Better sleep. Even short bursts of exercise in the morning or afternoon can help regulate your sleep patterns. If you prefer to exercise at night, relaxing exercises such as yoga or gentle stretching can help promote sleep.

More energy. Increasing your heart rate several times a week will give you more get-up-and-go. Start off with just a few minutes of exercise per day, and increase your workout as you feel more energized.

Stronger resilience. When faced with mental or emotional challenges in life, exercise can help you cope in a healthy way, instead of resorting to alcohol, drugs, or other negative behaviours that ultimately only make your symptoms worse. Regular exercise can also help boost your immune system and reduce the impact of stress.

Brain on Exercise

It is obvious that changes occur in the brain when we exercise. A study on pairs of twins in Finland shows that there were not only physical differences between the identical twin who exercises and one who doesn’t but also a disparity in the amount of brain tissue in certain regions. Which means that your brain on exercise is much healthier than the brain without exercise.

Fitness helps me think better, feel better and move better.

-Jason Winston George

How Much Exercise?

Now, after reading the benefits of exercise you might be wondering how much activity do you need? Well, to set your mind to ease, you do not need to spend your days at the gym. Ideally, thirty minutes of moderate exercise a day should be enough for your physical and mental health. But if you are just starting out, then start with 5 – 10 minutes sessions and slowly increase your endurance and intensity of the workout.

Research shows that moderate levels of exercise are most beneficial for most people. What is moderate exercise then? It means that you breathe a little heavier than normal but not out of breath. Your body should feel warmer but not overheated. Remember to listen to your body and make adjustments accordingly.

Making Exercise a Habit

Starting off workout is easy. But maintaining it is the hard part. So, here are some tips to help you make exercise an integral part of your life.

Start Small. It is quite common for people to make leaps while they are starting out. No, you cannot start lifting the ten-pound weight or running a marathon. Your body is simply not used to it. This can lead to injury or simple exhaustion, discouraging you from exercising. Instead of benefits, it will lead to great losses with feelings of exhaustion, failure, guilt, and low self-worth. So, what needs to be done? Start small and make progress accordingly. As said previously, listen to your body but also push it a bit harder every time.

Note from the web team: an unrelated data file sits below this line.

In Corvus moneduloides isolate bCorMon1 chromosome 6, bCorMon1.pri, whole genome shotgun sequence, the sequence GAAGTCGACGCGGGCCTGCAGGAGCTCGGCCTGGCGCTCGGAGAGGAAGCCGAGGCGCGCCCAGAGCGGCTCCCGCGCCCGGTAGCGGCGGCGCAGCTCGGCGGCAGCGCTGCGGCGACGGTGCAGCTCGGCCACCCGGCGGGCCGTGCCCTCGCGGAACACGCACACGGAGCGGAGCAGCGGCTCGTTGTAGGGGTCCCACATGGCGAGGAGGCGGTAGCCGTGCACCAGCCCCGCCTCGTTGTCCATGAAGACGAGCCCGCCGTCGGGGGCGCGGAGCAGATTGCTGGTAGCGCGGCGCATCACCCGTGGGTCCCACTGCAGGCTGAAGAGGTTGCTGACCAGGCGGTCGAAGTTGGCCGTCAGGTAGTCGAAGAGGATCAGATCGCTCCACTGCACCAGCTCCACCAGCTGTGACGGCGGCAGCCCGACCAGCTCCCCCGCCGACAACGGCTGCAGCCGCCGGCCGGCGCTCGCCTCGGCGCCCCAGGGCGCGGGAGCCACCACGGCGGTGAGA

Choose an activity that you enjoy. Some people love brisk walking, others find swimming as refreshing, others like to learn some new sport like archery and then there are some who feel liberated lifting great amounts of weight. You have to find something that fits your needs, interests and also, budget. If you love the form of exercise you are doing, then, chances of slacking off are quite low.

Reward yourself. The rewarding system is known to be successful for training oneself for any form of activity. It will help you motivate to continue exercising even during the gruelling days. So, reward yourself with your favourite dessert, a delicious treat or an extra episode of your favourite TV series as you achieve one goal of your list.

Forgive yourself. Now, life happens and sometimes you cannot stick to your schedule. Many people after some gaps in their exercise return to their unhealthier self and get demotivated to rejoin the gym or resume their physical activity. But that does you harm in the longer run. So, even with some great long gaps, catch yourself and resume your physical activity. Hold on to how great it felt when you used to exercise and work on regaining that feeling of exhilaration.

In conclusion, physical and mental health are inter-related, and one truth holds true for both: there are no short cuts. So, wrapping a saran wrap around your belly or consuming cinnamon water is not going to do any benefit to you. The entire idea of bodily fitness and the psychological benefits is based on the idea of being involved in the act of working and letting yourself glean the benefits in the longer run.


Comer, R. (2016). Fundamentals of abnormal psychology + case studies in abnormal psychology. [Place of publication not identified]: Worth Pub.

Corey, G. (2006). Theory and Practice of Counseling and Psychotherapy. Cengage Learning.

Sarafino, E., & Smith, T. Health psychology.